Government regulations have been loosening up lately, but some impacts resulting from them are increasing as construction keeps moving forward. One specific item that comes to mind is material lead times. Items that we were accustomed to being readily available now seem to carry a 2-3 week lead time, and items that were normally 4-5 weeks have jumped to 10-12 weeks. If anyone has tried to buy any furniture or appliances for your home lately, I am sure you can attest to that. This creates unique challenges for our project teams to overcome, but our company processes have been developed to help mitigate these issues for our clients and us.
Purchasing materials early is the essential first step, but that is just the beginning. We have come to learn in the past 18 months that there is a lot of uncertainty in the supply chain industry due to constraints of... Read More >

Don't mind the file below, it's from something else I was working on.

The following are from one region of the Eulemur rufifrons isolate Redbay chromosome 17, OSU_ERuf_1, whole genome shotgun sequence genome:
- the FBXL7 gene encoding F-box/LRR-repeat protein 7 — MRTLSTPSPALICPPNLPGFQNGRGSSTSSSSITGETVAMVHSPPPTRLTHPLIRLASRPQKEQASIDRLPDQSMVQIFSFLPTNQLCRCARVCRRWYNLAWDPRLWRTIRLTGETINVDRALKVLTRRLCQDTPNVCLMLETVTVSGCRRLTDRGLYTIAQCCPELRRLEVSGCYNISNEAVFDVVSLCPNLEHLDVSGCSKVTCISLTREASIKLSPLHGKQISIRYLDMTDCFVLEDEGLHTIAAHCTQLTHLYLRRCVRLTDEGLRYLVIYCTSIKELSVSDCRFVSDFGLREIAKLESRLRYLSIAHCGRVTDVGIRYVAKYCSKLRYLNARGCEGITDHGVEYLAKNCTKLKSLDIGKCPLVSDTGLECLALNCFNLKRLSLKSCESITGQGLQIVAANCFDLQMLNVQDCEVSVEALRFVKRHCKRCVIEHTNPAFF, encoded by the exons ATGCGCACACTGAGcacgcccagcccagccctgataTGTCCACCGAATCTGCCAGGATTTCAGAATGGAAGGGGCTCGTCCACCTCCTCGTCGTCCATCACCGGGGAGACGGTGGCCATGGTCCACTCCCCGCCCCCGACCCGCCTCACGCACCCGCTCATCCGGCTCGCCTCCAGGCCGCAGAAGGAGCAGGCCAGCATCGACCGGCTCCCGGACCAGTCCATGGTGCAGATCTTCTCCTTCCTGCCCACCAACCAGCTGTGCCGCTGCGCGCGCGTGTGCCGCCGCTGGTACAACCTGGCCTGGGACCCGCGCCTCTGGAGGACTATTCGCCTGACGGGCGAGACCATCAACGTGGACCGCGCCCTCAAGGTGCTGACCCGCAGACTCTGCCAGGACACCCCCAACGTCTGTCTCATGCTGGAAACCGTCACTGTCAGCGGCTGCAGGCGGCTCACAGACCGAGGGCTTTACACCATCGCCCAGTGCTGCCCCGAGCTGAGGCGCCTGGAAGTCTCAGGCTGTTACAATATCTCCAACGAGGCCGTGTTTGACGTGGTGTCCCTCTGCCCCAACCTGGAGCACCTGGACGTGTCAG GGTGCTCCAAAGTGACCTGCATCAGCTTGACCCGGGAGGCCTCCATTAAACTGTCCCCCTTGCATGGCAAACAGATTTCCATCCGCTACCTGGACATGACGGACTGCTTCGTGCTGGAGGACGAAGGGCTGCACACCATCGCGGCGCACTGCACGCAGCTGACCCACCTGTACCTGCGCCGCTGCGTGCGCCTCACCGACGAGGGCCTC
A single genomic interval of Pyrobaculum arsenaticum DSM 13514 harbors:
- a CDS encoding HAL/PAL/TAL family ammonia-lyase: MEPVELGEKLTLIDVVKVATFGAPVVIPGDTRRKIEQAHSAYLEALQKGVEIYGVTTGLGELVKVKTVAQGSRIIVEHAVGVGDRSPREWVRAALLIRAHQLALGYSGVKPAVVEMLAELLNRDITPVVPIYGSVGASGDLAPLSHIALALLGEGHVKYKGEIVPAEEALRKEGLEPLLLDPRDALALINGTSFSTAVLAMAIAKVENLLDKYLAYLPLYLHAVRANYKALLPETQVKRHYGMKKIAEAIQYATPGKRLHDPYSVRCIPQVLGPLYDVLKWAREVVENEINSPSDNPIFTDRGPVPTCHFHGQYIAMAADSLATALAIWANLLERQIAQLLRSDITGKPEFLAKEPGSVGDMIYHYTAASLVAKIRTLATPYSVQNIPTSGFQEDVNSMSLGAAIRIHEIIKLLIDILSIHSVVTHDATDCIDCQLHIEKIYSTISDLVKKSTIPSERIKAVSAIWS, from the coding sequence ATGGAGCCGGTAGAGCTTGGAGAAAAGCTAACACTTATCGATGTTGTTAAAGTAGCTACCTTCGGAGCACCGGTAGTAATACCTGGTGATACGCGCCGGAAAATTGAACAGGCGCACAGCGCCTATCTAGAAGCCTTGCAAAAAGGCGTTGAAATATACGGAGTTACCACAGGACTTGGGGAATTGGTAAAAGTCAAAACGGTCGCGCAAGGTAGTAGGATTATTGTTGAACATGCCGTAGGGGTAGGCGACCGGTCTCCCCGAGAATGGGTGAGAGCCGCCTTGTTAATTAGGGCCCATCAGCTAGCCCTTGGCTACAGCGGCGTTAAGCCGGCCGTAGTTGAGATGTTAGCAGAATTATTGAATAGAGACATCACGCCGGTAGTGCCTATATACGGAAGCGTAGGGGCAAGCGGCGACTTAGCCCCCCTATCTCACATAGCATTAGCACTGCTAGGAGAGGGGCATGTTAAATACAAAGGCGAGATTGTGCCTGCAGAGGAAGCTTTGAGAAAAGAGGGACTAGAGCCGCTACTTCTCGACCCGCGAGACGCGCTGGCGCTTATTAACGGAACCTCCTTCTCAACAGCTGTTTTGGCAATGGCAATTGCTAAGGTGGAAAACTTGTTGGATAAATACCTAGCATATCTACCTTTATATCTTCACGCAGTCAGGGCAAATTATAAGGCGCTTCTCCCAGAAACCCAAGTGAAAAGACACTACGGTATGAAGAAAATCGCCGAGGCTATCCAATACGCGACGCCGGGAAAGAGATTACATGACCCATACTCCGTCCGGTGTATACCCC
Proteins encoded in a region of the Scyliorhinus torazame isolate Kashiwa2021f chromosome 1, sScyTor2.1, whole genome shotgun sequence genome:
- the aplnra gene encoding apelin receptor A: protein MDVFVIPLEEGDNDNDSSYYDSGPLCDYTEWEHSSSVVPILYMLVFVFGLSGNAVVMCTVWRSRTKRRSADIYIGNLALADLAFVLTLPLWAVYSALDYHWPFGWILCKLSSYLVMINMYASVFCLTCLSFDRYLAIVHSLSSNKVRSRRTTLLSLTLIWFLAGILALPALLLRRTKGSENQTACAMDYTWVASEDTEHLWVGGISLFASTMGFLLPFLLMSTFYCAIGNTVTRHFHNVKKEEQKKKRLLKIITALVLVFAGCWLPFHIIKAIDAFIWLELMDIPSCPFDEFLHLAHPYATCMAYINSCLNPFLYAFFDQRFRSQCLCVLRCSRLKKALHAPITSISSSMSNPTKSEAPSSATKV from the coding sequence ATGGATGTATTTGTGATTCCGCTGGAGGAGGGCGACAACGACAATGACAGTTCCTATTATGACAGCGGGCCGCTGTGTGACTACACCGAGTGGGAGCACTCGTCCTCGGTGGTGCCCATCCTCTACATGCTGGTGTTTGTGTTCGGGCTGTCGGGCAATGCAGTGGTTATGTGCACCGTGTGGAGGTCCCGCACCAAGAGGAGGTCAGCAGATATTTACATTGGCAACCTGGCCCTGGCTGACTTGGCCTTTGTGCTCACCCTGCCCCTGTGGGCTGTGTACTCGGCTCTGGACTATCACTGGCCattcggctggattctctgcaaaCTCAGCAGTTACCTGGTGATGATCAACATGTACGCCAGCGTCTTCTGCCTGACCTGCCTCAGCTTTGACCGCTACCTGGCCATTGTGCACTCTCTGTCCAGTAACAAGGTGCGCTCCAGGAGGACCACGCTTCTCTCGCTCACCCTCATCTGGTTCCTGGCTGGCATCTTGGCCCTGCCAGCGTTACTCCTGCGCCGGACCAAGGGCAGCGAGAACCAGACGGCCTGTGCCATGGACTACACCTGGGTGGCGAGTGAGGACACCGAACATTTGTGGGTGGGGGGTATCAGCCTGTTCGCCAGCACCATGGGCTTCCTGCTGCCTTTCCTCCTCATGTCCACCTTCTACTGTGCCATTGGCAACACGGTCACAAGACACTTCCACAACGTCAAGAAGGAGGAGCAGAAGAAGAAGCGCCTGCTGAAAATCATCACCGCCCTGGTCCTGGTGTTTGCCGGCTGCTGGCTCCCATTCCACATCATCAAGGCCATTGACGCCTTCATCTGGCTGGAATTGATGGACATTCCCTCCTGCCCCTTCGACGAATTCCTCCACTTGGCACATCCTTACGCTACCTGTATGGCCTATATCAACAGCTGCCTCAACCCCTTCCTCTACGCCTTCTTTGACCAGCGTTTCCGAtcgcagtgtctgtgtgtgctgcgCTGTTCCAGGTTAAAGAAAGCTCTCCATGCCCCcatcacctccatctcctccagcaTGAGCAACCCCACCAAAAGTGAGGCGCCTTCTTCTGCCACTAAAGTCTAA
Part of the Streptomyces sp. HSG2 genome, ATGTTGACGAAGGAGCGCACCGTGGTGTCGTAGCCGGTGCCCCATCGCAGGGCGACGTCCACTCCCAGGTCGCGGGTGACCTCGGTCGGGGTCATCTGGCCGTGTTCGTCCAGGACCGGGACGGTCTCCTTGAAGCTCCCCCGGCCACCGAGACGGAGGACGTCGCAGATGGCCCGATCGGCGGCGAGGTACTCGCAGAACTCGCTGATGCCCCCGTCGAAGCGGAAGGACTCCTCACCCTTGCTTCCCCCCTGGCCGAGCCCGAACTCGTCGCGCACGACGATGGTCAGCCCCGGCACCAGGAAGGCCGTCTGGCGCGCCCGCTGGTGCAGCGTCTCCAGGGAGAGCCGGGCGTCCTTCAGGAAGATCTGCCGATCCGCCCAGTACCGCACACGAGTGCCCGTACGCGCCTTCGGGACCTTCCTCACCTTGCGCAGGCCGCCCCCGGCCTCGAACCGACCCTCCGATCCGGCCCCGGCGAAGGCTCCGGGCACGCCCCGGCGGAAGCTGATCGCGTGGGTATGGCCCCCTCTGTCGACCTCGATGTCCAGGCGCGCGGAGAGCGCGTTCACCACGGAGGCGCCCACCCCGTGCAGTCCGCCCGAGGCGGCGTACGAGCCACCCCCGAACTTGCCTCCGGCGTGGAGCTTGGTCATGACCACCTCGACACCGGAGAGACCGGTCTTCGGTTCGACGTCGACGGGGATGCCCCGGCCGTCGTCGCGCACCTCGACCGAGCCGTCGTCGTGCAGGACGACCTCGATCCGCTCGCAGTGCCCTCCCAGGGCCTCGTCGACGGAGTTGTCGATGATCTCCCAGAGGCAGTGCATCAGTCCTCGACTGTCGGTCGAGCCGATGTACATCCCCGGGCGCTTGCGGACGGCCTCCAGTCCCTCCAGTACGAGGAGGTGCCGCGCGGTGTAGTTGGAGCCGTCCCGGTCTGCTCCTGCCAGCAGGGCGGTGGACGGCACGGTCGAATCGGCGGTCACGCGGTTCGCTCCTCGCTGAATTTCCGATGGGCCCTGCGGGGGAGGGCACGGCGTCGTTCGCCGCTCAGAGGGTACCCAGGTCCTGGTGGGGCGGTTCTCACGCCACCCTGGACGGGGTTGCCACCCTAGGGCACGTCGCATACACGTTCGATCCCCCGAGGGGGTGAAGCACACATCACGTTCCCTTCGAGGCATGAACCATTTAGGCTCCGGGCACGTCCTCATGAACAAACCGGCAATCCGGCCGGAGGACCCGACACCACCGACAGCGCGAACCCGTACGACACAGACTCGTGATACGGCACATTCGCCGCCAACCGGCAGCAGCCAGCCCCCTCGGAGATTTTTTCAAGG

It has been a little over a year since the COVID 19 pandemic began and we are still feeling the after-effects of its impacts over the past year. With more of the population getting vaccinated and some states loosening restrictions, it feels as though we are getting back to normal but there are still many challenges upon us in the construction industry.
Material supply chain and volatile pricing continue to impact new starts with our Clients as many are eager to get shovels in the ground but we are challenged to hold pricing for extended periods of time like we could pre-pandemic. Then, if we are able to get the project going there are extended lead times that we are dealing with to hold our schedules, timely purchasing to mitigate further price increases and expedited submittal procurement are extremely important in our current... Read More >